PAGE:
Friday, March 05, 2010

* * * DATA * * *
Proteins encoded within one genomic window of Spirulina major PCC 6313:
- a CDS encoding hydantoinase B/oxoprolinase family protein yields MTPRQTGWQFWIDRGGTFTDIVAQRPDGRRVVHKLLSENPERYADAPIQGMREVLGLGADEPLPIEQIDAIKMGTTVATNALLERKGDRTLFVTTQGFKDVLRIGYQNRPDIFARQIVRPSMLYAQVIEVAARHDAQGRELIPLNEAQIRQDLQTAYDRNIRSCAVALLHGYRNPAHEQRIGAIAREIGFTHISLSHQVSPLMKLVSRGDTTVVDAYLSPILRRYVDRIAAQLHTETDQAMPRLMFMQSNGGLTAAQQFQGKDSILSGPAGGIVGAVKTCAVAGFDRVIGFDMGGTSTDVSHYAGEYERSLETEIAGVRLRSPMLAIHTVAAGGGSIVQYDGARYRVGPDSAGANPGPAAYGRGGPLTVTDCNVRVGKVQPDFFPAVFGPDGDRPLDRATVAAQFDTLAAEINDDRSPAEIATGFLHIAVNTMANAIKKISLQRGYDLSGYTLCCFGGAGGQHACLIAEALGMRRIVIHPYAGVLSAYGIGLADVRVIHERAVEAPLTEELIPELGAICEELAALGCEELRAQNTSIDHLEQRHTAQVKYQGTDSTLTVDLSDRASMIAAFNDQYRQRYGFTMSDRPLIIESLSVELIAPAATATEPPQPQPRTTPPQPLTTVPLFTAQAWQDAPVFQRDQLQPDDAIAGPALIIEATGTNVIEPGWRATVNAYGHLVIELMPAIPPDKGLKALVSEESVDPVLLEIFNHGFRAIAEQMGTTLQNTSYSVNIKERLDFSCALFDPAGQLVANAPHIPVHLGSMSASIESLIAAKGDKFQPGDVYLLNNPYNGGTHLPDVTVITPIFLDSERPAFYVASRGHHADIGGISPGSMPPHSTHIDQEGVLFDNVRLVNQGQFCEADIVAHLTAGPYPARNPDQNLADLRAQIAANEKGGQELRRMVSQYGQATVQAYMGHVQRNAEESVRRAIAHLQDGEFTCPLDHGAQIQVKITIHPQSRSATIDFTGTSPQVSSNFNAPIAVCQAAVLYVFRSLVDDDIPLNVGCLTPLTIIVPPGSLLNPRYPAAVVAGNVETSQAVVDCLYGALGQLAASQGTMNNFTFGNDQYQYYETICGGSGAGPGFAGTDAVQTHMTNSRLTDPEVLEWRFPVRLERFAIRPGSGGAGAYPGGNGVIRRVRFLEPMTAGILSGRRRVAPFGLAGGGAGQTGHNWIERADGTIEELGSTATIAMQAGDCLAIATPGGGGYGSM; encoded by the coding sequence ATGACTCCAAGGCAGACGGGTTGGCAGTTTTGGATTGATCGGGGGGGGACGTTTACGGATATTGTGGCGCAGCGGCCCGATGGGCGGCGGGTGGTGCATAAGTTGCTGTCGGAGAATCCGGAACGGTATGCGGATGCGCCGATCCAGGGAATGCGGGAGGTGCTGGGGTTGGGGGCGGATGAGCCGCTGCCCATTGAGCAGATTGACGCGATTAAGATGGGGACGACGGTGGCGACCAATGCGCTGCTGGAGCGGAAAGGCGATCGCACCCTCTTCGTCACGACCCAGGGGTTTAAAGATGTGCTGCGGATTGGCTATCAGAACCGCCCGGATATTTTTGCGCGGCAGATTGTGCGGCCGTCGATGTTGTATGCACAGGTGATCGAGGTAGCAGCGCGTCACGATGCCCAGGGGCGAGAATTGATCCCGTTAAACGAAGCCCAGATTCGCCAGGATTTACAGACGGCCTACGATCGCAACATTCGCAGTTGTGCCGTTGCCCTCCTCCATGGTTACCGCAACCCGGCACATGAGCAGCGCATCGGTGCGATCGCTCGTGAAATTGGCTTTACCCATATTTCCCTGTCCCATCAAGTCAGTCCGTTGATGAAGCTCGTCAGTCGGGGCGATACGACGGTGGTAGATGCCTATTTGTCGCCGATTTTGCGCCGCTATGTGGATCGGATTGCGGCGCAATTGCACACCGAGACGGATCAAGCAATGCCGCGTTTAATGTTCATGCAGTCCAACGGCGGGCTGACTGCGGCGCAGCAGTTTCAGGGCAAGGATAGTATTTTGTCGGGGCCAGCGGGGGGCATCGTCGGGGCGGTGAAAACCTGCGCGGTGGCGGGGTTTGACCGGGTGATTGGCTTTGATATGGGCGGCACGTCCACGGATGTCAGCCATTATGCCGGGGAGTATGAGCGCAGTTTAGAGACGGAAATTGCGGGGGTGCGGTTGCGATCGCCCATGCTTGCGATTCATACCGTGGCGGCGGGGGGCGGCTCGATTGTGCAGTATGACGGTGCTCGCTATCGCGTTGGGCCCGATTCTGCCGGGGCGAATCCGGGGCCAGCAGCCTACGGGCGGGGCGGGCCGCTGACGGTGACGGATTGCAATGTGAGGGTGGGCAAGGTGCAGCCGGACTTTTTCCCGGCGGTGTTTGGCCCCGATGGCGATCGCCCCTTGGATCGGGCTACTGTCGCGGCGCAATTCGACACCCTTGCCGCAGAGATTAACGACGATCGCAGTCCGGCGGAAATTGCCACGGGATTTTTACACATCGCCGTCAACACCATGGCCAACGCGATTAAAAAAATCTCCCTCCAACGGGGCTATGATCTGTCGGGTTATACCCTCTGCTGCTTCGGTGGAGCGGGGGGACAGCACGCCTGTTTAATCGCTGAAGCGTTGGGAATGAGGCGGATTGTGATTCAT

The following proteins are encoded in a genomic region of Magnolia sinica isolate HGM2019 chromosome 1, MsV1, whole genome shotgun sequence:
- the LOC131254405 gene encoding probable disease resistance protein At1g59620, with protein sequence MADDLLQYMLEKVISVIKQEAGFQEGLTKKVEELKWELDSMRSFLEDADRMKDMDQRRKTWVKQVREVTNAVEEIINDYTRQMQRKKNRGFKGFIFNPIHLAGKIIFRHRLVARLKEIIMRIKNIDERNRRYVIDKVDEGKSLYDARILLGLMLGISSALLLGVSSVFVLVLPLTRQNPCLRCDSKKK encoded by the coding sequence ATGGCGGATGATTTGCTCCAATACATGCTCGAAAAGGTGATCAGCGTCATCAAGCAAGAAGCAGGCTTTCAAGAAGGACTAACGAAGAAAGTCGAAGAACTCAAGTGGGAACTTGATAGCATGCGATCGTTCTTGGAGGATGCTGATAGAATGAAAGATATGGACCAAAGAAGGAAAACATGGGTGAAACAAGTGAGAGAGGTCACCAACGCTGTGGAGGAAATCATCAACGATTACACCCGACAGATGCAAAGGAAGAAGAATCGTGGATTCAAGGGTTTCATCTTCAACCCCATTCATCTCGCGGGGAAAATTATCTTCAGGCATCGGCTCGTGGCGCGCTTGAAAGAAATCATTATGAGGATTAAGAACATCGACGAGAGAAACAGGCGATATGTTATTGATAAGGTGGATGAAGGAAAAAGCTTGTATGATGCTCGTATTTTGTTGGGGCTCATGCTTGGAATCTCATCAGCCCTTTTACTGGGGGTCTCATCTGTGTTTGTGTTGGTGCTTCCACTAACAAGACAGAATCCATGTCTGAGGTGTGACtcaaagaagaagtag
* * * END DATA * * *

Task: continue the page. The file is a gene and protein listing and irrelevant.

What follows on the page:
In the developing infants brain billions of axons (nerve fibers) that conduct electro/chemical messages follow growth cones through a tangled web of other axons to arrive at their final destination and connect different areas of the brain. Genes that encode the molecules that guide the growth codes somehow go awry and miss the pathway they are supposed to be following. This mis-wiring is likely the cause of autism, Parkinson's disease, and perhaps other disorders. During development, as different areas of the brain are wired up, the infant then displays new behaviors. Around age four, the majority of the connections are made and there is a die of neurons. The wiring process continues throughout life, but at a much much lower rate. Hence the importance of early intervention. I think that early intervention, especially with ABA, rewires the brain and improves the behavior of the child with autism. Studies support the improvement of children with autism following ABA but do not specify the mechanism.